Home of Origin vs. Make-it-my-own Home
My own Home of Origin vs. Make-it-my-own Home

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You tell me:

Are you living in a home of origin or a make-it-my-own home? What helps when you see the greener grass on the other side and want to hop the fence?

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I am itching to write something that’s not so mushy. Something witty, light and humorous, like Return of the Modern Philosopher’s many posts. (Go read him, he’s worth it!) Yet, I remain in a reflective mood. I stared at my computer screen – quite literally – for about 25 minutes before writing this, trying to decide what to write about. Since before Thanksgiving I’ve had my posts locked and loaded, scheduled to publish well before Sunday. That can only last so long in a writer’s world. We can only be prepared and ahead of the game for so many days before, eventually, the words run out. So, in my indecisiveness, I wrote about making decisions. Go figure.

4 comments

  1. I grew up in Maryland, and I lived there for 22 years. My entire extended family lived within an hour of me, most within half an hour. Then I picked up everything, and moved to California, a place I knew nothing about, and where I knew no one, to go to grad school, a process I knew would take at least five years. When I came to the west coast I had every intention of finishing my education, finding a professor job back in Maryland and moving back to live out my years close to my family.

    Since then I’ve established a life, graduated, met and married my wife, and started a career, all in California. A lot can change in eight years, not just in our plans for the future, but in who we are. I may started the process of growing up in Maryland, but in California I truly discovered who I am. In California I found a true faith community that has helped me grow with God. In California I met my wife, and found a surrogate family and friendships deeper than any I’ve made elsewhere. In California I can see the sun set on the Pacific Ocean.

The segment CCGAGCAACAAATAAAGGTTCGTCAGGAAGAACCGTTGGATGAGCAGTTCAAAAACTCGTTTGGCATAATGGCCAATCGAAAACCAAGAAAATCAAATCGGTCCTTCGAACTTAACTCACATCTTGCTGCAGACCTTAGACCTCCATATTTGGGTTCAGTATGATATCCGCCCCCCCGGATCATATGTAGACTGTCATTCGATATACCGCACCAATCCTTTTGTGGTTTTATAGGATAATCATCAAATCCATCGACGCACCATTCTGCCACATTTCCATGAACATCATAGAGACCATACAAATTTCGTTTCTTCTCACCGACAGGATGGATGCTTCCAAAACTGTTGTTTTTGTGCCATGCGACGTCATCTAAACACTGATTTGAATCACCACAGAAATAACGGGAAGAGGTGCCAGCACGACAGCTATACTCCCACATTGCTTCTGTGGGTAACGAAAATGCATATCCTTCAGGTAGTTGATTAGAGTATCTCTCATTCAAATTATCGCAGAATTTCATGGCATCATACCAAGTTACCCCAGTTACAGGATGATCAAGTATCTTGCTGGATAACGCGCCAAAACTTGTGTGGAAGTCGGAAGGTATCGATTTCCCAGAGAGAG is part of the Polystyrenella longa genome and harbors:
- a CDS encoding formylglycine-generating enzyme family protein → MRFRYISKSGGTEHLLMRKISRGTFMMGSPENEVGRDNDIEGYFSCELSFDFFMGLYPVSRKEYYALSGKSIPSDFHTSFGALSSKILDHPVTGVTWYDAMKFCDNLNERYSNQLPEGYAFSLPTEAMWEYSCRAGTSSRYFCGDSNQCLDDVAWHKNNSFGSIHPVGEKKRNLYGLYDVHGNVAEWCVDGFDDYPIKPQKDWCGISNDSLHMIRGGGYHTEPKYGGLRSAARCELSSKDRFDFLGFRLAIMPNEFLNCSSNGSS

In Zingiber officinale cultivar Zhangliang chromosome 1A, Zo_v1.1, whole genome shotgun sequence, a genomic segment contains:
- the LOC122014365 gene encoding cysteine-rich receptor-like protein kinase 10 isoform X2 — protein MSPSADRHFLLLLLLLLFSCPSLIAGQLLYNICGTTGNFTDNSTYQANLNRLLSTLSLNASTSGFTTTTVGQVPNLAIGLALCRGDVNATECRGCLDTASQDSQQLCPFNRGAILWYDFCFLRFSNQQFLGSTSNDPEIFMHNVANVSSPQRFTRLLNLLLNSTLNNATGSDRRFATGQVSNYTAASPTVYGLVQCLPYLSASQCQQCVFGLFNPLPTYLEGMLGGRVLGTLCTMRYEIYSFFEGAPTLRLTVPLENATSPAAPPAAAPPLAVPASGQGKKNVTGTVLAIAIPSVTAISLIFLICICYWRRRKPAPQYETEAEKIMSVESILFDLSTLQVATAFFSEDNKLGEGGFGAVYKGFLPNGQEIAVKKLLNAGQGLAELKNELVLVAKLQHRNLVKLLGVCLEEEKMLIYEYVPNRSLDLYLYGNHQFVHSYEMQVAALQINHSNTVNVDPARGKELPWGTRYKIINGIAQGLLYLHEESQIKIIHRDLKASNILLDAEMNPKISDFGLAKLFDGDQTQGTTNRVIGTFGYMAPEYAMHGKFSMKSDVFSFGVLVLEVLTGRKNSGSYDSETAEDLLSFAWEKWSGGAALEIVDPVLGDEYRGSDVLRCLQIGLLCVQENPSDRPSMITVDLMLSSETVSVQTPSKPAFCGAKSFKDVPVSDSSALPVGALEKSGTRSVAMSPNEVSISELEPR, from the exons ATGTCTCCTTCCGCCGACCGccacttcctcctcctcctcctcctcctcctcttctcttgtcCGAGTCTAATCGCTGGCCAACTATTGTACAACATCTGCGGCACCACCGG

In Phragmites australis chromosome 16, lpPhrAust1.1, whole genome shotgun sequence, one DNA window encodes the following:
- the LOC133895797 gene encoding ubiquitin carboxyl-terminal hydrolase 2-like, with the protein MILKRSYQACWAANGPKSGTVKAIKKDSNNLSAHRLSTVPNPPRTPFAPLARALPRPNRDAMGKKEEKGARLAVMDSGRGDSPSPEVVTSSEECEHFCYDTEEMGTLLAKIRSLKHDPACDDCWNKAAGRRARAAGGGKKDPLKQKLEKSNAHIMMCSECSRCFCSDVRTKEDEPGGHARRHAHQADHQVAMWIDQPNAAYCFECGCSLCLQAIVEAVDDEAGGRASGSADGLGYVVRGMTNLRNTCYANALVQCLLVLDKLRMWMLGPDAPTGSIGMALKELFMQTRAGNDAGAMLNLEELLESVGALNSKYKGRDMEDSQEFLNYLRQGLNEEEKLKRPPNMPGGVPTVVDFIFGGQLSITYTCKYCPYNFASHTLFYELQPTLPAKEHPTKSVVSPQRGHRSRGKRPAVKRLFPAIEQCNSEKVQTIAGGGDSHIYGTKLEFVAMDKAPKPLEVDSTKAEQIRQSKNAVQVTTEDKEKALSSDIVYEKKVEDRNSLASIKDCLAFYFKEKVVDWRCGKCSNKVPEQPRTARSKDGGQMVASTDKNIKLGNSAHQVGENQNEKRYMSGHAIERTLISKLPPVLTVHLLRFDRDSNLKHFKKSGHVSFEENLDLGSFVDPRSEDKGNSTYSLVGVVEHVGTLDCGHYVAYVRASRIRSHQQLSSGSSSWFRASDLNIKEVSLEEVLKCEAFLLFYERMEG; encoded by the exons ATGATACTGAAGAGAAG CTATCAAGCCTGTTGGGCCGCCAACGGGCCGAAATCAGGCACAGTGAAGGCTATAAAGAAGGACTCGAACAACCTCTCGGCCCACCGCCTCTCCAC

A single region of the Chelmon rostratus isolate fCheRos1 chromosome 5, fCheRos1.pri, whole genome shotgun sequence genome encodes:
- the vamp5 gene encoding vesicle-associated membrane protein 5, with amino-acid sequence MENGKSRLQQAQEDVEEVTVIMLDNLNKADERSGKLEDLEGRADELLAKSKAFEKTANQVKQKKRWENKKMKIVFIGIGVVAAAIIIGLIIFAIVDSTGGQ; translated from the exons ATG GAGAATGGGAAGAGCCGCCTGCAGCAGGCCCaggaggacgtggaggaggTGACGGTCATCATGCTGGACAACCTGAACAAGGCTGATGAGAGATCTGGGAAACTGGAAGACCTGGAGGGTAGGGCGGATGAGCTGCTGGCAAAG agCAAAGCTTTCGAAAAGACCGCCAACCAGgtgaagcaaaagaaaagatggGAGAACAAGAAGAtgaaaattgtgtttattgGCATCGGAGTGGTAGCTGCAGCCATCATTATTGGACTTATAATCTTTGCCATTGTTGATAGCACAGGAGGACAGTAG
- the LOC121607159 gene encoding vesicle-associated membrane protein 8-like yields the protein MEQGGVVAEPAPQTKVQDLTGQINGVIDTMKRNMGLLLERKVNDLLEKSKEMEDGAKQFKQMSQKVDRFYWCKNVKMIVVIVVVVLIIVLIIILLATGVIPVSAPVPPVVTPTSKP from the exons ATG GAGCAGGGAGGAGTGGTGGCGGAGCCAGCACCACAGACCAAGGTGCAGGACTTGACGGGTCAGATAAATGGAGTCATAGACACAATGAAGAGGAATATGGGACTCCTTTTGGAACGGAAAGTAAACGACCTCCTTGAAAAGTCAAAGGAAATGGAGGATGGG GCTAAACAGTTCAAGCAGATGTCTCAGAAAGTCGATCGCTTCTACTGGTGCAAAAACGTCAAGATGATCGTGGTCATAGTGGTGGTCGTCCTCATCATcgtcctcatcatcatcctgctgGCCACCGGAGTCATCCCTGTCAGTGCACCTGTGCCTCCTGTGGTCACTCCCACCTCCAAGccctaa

But in living in California means I only see my parents and siblings once or twice a year. And it means that when I have kids, the majority of their relationship with my parents and siblings will be over Skype. My mom keeps dropping hints asking when we’re moving back east. Houses and cost of living is more expensive. There are no thunderstorms and fireflies and snow. The crab cakes are severely lacking. And I can’t see the sun rise over the Atlantic Ocean.

    There is no real answer, not that I know right now. I just keep living my life, knowing at least that right now, I’m where I’m supposed to be, and that God has a plan for me and my family.

    • Josh,

      Thanks for sharing! I agree, there is no real answer. It’s not black & white. But I believe that if you’re where you’re supposed to be, God’s perfect plan will follow you.